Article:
• S. 2226, Sec. 608. OCONUS cost-of-living allowance: adjustments. • S. 2226, Sec. 611. Government Accountability Office study on process for  determining cost-of-living allowances for members of the uniformed services  assigned to the continental United States, Hawaii, Alaska, and overseas locations. 

    Mental Health and Suicide Prevention: 

    • H.R. 2670, Sec. 519. Sense of Congress relating to measures to address suicide  among former National Guard and Reserve components. 
    • H.R. 2670, Sec. 593. Due date for report on efforts to prevent and respond to  deaths by suicide in the Navy. 
    • H.R. 2670, Sec. 594. Posting of promotional materials for the 988 Suicide and  Crisis Lifeline at military installations. 
    • H.R. 2670, Sec. 604. Program to assist service members at risk of suicide. • H.R. 2670, Sec. 655. Establishes a pilot program for routine mental health check ups in schools operated by the Department of Defense Education Activity. • H.R. 2670, Sec. 704, Non-medical counseling services for military families.  • H.R. 2670, Sec. 729. Task force of Department of Defense on mental health.
    • H.R. 2670, Sec. 734. Waiver of certain requirements to facilitate urgent access to  mental health care services by members of the Armed Forces. 
    • H.R. 2670, Section 743. Study on non-clinical mental health services of the DoD. • H.R. 2670, Sec. 753. Report on mental health provider readiness designations. • H.R. 2670, Sec. 754. Study on accessibility of mental health providers and  services for Active Duty members of the Armed Forces.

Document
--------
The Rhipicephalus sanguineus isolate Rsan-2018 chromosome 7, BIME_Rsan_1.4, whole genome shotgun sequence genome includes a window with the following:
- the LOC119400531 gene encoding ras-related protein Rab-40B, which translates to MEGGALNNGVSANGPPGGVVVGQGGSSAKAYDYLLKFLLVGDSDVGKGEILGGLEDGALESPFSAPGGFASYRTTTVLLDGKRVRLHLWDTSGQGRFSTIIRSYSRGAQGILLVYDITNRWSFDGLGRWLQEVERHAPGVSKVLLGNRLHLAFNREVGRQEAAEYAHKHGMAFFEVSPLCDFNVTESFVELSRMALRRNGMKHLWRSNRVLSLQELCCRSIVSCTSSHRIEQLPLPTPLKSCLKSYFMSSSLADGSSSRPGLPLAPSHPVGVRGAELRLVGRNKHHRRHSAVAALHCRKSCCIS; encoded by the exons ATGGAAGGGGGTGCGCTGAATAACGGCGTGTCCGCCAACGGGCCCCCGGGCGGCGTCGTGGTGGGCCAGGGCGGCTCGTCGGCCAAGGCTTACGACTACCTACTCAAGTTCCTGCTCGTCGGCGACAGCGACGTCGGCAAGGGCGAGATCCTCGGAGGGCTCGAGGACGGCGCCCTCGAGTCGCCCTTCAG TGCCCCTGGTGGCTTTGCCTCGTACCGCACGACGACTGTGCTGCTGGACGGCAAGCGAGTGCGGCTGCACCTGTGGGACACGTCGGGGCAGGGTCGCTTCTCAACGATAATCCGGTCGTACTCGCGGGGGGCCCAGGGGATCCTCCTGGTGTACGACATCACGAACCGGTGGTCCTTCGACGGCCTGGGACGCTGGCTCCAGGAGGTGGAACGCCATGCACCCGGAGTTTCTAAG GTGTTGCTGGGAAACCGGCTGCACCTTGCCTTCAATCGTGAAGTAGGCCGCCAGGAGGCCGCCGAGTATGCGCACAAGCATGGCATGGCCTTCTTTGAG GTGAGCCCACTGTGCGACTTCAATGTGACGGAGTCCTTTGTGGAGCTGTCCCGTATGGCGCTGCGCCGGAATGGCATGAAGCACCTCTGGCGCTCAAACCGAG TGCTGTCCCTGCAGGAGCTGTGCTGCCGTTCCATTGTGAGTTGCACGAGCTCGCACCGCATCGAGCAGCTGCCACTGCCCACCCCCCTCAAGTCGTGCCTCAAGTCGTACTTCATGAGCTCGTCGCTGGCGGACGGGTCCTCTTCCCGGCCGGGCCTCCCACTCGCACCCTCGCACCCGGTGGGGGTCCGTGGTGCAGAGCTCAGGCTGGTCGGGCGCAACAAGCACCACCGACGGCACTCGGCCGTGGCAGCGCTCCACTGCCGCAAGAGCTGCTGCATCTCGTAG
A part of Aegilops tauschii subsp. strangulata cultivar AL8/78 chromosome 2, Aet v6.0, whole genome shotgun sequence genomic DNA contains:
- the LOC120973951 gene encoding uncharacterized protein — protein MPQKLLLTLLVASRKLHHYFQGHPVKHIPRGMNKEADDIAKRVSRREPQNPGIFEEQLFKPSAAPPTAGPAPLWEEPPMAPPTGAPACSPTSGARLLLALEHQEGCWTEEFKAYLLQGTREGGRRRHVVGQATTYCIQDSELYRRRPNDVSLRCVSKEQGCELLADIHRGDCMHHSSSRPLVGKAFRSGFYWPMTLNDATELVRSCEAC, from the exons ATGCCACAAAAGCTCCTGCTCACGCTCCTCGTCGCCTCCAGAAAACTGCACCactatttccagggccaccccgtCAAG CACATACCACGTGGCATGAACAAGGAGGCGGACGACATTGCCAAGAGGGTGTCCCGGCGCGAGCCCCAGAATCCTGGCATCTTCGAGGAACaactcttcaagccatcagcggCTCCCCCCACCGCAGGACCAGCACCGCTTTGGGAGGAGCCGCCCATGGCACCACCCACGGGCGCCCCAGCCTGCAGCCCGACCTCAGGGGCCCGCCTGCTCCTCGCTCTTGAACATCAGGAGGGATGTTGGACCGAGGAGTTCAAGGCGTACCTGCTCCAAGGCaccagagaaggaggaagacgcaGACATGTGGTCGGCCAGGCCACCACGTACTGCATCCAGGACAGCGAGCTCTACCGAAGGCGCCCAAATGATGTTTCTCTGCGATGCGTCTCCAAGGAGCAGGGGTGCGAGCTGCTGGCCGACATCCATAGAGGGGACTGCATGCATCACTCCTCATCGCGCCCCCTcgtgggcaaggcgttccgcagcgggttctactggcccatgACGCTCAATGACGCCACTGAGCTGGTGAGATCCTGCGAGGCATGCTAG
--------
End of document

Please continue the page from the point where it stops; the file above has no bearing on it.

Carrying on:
• H.R. 2670, Sec. 755. Study and report on mental health care for pilots and  aviators.  
    • H.R. 2670, Sec. 1080E. Assessment of suicide risk at military installations. • H.R. 2670, Sec. 1866. Annual review and update of online information relating to  suicide prevention. 
    • S. 2226, Sec. 503. Exclusion of officers who are licensed behavioral health  providers from limitations on active duty commissioned officer end strengths.  • S. 2226, Sec. 532. Non-medical counseling services for military families. • S. 2226, Sec. 705. Waiver of cost-sharing for three mental health outpatient visits  for certain beneficiaries under the TRICARE program. 
    • S. 2226, Sec. 707. Sense of Congress on access to mental health services through  TRICARE. 
    • S. 2226, Sec. 723. Comptroller General study on impact of perinatal mental health  conditions of members of the Armed Forces and their dependents on military  readiness and retention.  
    • S. 2226, Sec. 724. Report on mental and behavioral health services provided by  Department of Defense. 
    • S. 2226, Sec. 5721. Report on military mental health care referral policies. • S. 2226, Sec. 5723. Report on provision of mental health services via telehealth to  members of the Armed Forces and their dependents.